Friday, May 20, 2011

Drawing.

OK folks, I admit it. I fell out of love with drawing about four years ago. I have a 12 inch high pile of old sketch books which I have been looking through today and was quite shocked to see my last proper drawings were made so long ago. I really must make the effort to get back into drawing again.

I know why I stopped. I spent ages doing the preparatory drawings for a series of watercolours. There were four in total, all 15 x 11 inch or Quarter Imperial sheets. Each one took at least two days. When it came to the point where I applied my first washes, I found that the paper had a fault and had not been sized properly. It was like painting on blotting paper. I had to abandon this series.

Just mucking about. Graphite on cartridge paper.
Since then I had a dread of investing so much time in drawing before painting and have just gone straight in with the paint. It's quite a hairy thing to do if you haven't mentally thought through how the painting is going to proceed. I've got to the stage now though where I need to be more adventurous and need to have the drawing as a background scaffold. It's like taking a step back to go forward really, but I can see it must be done.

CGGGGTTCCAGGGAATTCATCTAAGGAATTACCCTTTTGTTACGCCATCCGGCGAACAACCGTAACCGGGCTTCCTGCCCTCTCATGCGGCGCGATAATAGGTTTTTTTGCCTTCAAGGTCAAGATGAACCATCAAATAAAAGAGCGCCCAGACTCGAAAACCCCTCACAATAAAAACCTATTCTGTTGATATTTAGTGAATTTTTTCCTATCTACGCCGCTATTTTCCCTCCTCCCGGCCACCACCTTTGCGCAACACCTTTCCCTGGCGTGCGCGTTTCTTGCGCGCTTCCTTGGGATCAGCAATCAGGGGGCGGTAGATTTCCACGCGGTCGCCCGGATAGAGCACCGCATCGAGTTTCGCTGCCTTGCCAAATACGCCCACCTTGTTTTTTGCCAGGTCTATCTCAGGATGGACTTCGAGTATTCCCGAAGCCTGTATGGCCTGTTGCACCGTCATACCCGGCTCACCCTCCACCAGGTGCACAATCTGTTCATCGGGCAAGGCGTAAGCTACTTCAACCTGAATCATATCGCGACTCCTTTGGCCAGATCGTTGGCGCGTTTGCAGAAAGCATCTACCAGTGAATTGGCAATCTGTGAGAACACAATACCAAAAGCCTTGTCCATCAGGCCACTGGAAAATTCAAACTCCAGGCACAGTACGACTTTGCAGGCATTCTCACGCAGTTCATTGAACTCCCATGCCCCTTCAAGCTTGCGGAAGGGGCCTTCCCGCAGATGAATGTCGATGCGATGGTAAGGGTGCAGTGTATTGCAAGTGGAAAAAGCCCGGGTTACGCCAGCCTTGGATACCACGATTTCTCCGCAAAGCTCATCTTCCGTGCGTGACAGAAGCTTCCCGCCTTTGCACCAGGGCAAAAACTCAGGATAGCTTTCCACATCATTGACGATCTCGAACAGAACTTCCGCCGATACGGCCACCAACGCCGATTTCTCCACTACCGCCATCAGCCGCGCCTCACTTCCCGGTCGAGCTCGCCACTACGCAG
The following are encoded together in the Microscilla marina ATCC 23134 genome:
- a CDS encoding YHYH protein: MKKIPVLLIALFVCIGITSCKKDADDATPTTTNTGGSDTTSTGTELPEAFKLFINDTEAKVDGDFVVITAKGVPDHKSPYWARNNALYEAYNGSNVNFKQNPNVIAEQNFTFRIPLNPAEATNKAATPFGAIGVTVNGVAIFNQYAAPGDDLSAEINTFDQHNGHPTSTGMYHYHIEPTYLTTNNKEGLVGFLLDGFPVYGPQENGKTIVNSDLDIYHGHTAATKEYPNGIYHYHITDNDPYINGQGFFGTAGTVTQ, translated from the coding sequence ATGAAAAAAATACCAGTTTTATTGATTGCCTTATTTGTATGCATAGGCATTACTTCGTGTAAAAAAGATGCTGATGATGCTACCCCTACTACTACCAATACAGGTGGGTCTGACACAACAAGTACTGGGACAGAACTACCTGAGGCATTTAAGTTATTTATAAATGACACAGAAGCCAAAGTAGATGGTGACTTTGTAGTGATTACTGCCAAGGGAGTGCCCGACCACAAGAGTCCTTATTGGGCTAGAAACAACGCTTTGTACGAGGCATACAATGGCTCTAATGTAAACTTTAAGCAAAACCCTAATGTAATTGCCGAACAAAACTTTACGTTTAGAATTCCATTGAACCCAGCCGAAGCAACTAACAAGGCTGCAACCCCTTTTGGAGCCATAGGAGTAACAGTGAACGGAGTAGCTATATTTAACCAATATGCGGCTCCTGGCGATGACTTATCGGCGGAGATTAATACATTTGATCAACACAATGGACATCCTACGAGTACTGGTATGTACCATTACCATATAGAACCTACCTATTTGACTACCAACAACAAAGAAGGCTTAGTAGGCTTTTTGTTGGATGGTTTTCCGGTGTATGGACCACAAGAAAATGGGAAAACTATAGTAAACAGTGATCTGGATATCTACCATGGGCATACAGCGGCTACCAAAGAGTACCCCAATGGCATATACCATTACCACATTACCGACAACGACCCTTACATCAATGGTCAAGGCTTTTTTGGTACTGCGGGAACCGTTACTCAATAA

3 comments:

  1. Two days is too long!? Didn't the Raft of the Medusa take two years to prepare for? Perhaps you didn't mentally expect and assign enough time... giving yourself a week per painting to prepare might enable you to get the job done without feeling pressured or impatient? I like this drawing. Persistence is a virtue :)

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  2. All my watercolors are done without a drawing. I go right to paint too. I find that for me studies tend to drain all the spontaneity from my work. I always like the study better than the finished product. So I just paint. It seems to work quite well for you too. These are lovely.

    For large paintings on canvas I do a cursory drawing with the same proportions as my canvas just to make sure my idea will fit the format. Then I use a one-inch-on-paper to one-foot-on-canvas grid and transfer the elements as I paint. That way I can maintain the element of surprise I like.

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